Some interesting notes in the Economist as Turkey goes to a referendum today.
Turkey matters not just for its size, but also as an indicator of the political forces shaping the world. For centuries it was the seat of a great empire. Today, as a frontier state, it must cope with the violence spewing out of war-ravaged Syria; it is a test case of whether democracy can be reconciled with political Islam; and it must navigate between Western liberalism and the authoritarian nationalism epitomised by Russia.
In recent years under Recep Tayyip Erdogan, Turkey has gone backwards. This weekend it can begin to put that right. But that is unlikely.
The referendum will determine whether Turkey abandons its parliamentary system for an executive presidency.
Rather like Thailand’s constitution referendum last year the no campaigners have been out numbered, out monied, and get little media coverage.
A “yes” vote would overhaul the state in its present form, abolishing the post of prime minister, sidelining parliament, and formalising a system in which the president answers no one except voters. A “no” would mark a major setback for Recep Tayyip Erdogan, Turkey’s president, though far from a fatal one.
After Mr Erdogan came to power in 2003, he and his AK party did a lot that was good. Encouraged by the IMF, he tamed inflation and ushered in economic growth. He also spoke up for working-class religious conservatives, who had been locked out of power for decades.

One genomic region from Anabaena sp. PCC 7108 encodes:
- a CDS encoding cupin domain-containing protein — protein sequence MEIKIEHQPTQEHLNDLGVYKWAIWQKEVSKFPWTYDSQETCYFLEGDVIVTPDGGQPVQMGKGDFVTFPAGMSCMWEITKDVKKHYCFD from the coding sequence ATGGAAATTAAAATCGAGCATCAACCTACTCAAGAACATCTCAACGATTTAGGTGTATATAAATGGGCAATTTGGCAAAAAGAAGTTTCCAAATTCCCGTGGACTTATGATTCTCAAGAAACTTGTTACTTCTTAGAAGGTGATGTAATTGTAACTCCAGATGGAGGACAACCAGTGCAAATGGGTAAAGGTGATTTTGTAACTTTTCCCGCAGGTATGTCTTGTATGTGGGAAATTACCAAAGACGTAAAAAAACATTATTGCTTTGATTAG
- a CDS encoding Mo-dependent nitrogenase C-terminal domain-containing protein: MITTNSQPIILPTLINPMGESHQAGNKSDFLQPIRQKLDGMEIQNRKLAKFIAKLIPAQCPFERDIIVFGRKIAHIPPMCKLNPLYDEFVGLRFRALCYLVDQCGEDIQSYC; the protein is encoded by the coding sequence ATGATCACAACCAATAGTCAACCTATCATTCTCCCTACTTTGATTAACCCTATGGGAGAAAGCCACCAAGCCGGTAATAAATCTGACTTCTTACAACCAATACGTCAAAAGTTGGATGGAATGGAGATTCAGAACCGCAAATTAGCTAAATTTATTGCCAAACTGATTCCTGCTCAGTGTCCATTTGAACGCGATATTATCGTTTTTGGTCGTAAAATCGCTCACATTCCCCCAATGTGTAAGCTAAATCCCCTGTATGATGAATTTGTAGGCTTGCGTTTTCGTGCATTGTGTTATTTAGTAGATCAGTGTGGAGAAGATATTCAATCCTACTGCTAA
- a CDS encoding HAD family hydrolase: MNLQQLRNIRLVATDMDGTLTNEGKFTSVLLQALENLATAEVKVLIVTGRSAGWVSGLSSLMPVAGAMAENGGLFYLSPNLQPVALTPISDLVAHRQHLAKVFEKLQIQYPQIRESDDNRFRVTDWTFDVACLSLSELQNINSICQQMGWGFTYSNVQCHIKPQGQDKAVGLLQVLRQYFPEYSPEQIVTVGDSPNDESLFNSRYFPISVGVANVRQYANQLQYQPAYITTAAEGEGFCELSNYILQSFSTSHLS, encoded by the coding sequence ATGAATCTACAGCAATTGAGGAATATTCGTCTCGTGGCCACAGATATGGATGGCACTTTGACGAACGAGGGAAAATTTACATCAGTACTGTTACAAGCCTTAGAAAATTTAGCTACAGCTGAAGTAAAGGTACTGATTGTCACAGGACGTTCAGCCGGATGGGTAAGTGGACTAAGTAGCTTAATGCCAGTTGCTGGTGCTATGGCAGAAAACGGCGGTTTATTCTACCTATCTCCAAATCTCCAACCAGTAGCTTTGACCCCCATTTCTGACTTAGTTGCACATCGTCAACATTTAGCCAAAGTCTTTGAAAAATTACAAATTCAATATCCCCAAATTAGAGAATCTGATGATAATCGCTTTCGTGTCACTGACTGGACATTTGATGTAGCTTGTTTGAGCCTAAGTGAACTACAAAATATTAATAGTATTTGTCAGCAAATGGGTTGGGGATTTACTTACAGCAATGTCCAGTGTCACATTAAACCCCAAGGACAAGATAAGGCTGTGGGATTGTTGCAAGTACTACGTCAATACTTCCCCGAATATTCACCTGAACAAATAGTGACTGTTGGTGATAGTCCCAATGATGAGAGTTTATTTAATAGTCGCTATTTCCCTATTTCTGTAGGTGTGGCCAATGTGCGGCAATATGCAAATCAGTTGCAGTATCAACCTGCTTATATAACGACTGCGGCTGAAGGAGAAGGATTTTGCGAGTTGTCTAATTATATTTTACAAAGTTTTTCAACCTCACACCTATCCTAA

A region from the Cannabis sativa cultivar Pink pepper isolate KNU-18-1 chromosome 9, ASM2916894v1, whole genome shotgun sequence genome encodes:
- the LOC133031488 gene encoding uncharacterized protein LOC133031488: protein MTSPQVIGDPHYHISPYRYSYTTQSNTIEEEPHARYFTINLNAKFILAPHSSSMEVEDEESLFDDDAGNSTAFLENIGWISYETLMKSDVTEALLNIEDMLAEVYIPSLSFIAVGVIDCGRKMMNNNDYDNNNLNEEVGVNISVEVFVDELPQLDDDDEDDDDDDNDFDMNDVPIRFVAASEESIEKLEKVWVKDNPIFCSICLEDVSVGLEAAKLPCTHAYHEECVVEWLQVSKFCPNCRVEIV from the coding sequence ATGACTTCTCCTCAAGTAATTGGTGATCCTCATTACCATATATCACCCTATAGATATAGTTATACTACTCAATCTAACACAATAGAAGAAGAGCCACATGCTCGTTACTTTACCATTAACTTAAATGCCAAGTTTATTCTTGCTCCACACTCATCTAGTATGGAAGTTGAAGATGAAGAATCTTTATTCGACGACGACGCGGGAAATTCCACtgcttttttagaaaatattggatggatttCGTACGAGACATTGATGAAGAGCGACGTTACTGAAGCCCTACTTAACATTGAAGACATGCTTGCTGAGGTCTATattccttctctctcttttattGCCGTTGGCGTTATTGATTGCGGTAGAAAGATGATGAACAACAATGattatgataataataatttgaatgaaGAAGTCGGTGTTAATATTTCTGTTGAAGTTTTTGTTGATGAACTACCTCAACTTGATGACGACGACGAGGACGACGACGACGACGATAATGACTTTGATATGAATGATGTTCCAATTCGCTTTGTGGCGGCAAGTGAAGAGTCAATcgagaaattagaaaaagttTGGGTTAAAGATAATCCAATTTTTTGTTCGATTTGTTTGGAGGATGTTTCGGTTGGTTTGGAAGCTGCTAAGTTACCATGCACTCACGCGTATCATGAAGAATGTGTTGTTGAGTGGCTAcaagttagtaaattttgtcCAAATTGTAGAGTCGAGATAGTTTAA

A yes vote today could leave Mr erdogan in power until as late as 2034.
But today Turkey is beset by problems. In the shadow of the Syrian civil war, jihadists and Kurdish militants are waging campaigns against the state. Last summer the army attempted a coup. Arrests and detentions followed. Still do.
The economy, once a strength, is growing slowly, plagued by cronyism, poor management and a collapse in tourism.
Mr Erdogan argues that, to put this right, Turkey needs a new constitution that will generate political stability. He says that only a strong president can galvanise the state and see off its enemies. Naturally, he is talking about himself.
The new constitution embodies the “illiberal democracy” of nationalists such as Viktor Orban of Hungary and Vladimir Putin of Russia, to whom Mr Erdogan is increasingly compared.
Yet this kind of stability is hollow. The most successful democracies make a point of separating powers and slowing governments down.
Since the failed coup, Erdogan has been governing under a state of emergency. Roughly 50,000 people have been arrested; 100,000 more have been sacked. Only a fraction of them were involved in the coup.
Anyone Mr Erdogan sees as a threat (or who is seen as a threat to Mr Erdogan) is vulnerable: ordinary folk who went to a Gulenist school or saved with a Gulenist bank; academics, journalists and politicians who betray any sympathy for the Kurdish cause; anybody, including children, who mocks the president on social media.
Whatever the result today, Mr Erdogan will remain in charge, free to use—and abuse—his emergency powers.
Erdogan is basically an old-fashioned authoritarian who will one day leave the stage, taking his authoritarian instincts with him.
Which is why it is important to stay engaged with Turkey as both a NATO member and a regional power.
Engagement is also in Turkey’s interests. The EU is its biggest trading partner. Contact with it bolsters the Western-leaning Turks who are likely to be Mr Erdogan’s most potent opposition. NATO membership can moderate the next generation of officers in its armed forces. EU membership, first proposed some thirty year ago, is now in never-never land.
Today if Mr Erdogan loses, Turkey will be a difficult ally with a difficult future. But if he wins, he will be able to govern as an elected dictator.
Rock and a hard place!